History of Leederville

On the 14 May 1830 the Rockingham dropped anchor off Garden Island. The Master had a difficult task of bringing the ship to the mainland due to a lack of knowledge of the area. Fortunately a mano’-war’s boat came from the mainland and a naval officer took the ship in to a point off Clarence, about 13 miles south of Fremantle. Even though weather conditions were not good. Thomas Peel who had brought out a number of immigrants, ordered all the single men to embark on Garden Island in four of the ship’s boats, but due to the gale that was blowing they landed on the mainland. The ship itself ran into difficulties and ended on the beach. At the same time the quarter-boat, which was drifting by, was secured. All the married men and their families attempted to land using their boat, but due to the wind and the breakers the boat overturned and everyone was plunged into the water. However, the men on shore were able to assist and everyone was brought to safety.

Among those that arrived in the ‘Rockingham ’, which is regarded by many as Western Australia’s ‘Mayflower’, were many heads of families whose names are well known today, one of them being a Mr. William Leeder. He arrived here with his wife Hannah and their five children.
He obtained land grants in 1833 for 288 acres east of Lake Monger, then known as the Great Lakes, or Galup to the Mooro aboriginal tribe. Lake Monger provided food, shelter and water to the aborigines, who used the paperbark from surrounding trees for huts, drinking vessels and for cooking game.

In 1832 a government food depot was established even though natural supplies were plentiful. Many settlers found the social customs of the Aborigines unacceptable and hoped that the depot would frighten them away. However, in 1890 increasing tension between the two races, the Aborigines launched an attact on Paton’s home, now the West Leederville Railway Station site. The natives outnumbered and no match for gunfire, were driven back and they retreated to inner lake areas.

It was William Leeder’s initial regard for the land that aroused an interest from other settlers. A report in the West Australian dated the 23 September 1909 illustrates this.

‘After the first season Mr. Leeder was so favourably impressed with possibilities of life in his new land that he proceeded to realise the balance of his English estate and transferred the whole of his capital to WA’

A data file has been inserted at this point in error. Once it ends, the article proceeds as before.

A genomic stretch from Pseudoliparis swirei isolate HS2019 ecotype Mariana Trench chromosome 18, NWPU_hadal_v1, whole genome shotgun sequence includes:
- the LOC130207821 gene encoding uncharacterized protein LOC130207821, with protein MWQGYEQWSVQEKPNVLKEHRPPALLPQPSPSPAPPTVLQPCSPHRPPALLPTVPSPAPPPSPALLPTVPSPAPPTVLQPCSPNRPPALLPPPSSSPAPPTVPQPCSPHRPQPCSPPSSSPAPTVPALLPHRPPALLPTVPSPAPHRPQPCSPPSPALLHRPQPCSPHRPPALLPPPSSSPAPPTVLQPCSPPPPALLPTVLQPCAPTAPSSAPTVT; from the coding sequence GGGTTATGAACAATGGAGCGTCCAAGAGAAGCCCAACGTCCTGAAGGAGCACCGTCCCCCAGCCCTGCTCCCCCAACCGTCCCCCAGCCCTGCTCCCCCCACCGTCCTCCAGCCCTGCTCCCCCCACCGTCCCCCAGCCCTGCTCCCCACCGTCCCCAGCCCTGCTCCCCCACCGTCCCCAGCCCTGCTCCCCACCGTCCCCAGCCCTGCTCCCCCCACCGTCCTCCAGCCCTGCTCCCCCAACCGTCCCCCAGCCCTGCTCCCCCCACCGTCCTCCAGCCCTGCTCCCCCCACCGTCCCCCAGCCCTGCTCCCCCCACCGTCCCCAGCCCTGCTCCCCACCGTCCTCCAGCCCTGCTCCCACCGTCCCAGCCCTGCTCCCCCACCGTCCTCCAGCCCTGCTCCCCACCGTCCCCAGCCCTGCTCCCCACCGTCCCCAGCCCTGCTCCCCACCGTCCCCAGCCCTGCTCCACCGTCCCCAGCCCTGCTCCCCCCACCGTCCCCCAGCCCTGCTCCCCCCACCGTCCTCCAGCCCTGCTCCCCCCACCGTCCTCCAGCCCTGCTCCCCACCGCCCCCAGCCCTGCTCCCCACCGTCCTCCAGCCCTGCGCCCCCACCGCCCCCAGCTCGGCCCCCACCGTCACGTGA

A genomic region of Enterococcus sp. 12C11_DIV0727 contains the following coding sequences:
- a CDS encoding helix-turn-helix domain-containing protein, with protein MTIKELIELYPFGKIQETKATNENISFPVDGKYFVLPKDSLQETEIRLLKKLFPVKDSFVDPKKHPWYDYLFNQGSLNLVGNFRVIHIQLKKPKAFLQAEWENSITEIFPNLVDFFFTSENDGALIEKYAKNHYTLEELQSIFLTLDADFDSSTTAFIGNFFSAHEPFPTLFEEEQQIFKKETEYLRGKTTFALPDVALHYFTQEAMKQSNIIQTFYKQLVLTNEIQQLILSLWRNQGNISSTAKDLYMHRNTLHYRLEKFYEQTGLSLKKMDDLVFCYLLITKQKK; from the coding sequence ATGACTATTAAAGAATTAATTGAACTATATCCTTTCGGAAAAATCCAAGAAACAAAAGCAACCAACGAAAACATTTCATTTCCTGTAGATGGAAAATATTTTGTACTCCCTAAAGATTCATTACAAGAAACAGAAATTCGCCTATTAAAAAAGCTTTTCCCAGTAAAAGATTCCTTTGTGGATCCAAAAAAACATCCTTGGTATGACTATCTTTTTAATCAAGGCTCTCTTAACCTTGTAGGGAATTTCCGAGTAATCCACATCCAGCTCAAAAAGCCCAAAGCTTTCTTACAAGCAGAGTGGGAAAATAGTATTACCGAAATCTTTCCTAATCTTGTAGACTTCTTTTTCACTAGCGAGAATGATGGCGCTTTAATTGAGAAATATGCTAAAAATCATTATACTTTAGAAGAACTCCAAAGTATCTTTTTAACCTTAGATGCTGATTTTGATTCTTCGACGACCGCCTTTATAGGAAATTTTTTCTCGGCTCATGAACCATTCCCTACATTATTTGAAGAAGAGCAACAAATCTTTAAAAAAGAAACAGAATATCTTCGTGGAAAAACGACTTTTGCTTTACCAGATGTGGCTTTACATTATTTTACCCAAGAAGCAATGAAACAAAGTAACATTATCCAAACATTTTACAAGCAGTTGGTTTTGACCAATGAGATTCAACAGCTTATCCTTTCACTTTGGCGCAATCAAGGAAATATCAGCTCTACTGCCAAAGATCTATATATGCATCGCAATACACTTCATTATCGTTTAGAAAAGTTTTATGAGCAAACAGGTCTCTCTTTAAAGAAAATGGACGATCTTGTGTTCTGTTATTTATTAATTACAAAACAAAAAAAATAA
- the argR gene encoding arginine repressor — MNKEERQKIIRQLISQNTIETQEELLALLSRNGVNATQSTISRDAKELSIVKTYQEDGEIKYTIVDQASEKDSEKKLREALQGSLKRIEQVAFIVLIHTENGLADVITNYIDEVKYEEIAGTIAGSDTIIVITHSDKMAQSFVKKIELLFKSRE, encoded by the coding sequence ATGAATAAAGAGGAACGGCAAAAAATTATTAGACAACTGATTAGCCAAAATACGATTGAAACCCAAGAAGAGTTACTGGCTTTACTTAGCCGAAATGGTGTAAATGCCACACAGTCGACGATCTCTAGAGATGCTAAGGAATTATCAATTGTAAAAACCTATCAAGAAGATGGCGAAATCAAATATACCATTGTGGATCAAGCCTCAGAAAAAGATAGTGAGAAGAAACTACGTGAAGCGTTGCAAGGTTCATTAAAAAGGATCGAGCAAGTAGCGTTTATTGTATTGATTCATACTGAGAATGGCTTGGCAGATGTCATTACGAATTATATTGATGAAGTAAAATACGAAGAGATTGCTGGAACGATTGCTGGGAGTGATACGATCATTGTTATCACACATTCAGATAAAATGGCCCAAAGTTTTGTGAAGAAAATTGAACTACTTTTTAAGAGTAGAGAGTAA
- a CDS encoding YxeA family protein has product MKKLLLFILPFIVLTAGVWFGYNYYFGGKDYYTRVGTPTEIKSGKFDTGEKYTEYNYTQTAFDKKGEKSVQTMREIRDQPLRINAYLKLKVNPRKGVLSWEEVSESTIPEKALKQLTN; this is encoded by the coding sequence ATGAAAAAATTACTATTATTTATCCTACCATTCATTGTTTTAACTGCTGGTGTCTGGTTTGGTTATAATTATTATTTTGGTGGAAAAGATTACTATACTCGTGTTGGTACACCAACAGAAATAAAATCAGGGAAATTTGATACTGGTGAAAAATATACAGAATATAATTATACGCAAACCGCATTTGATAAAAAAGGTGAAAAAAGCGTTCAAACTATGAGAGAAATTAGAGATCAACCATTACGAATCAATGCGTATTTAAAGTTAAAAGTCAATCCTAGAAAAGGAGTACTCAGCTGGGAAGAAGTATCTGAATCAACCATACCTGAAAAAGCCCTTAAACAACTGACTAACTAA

He showed great foresight in not only securing the Leeder Hotel on the corner of St. Georges Terrace and William Street, but also some of the best sites in Perth. He also had begun sheep farming over the hills when life beyond the Darling Range was not without peril. Leeder’s wealth of land eventually consisted of areas around Lake Monger, Northam and sites in Perth. William Street was named after him, as is the area of Leederville today. Three men in the mid 1830’s – William Leeder, B.B. Ranford and J.H. Monger, owned Leederville. In 1890 with the start of the gold rush, private subdivisions began, and five years later the area was declared a road board district and gazetted on May 3.

In 1918 Leederville was described in ‘The Encyclopedia of Western Australia’ Vol 1 as:

‘As a healthy and populous suburb to the north and west of the city, Leederville may be reached by either tram or train. Situated so conveniently, fed by both services, the town has rapidly expanded during the past few years. It is electrically lighted by current supplied at wholesale rates by the City Electric Light Works and retailed to customers at a profit by the local authorities, who find the method cheaper and easier than maintaining a local lighting plant. The suburb is mainly residential, there being nearly 1,400 homes, 80 per cent of which are owned by the occupiers.

St. Mary’s Catholic Church is built on land once owned by the Leeder family.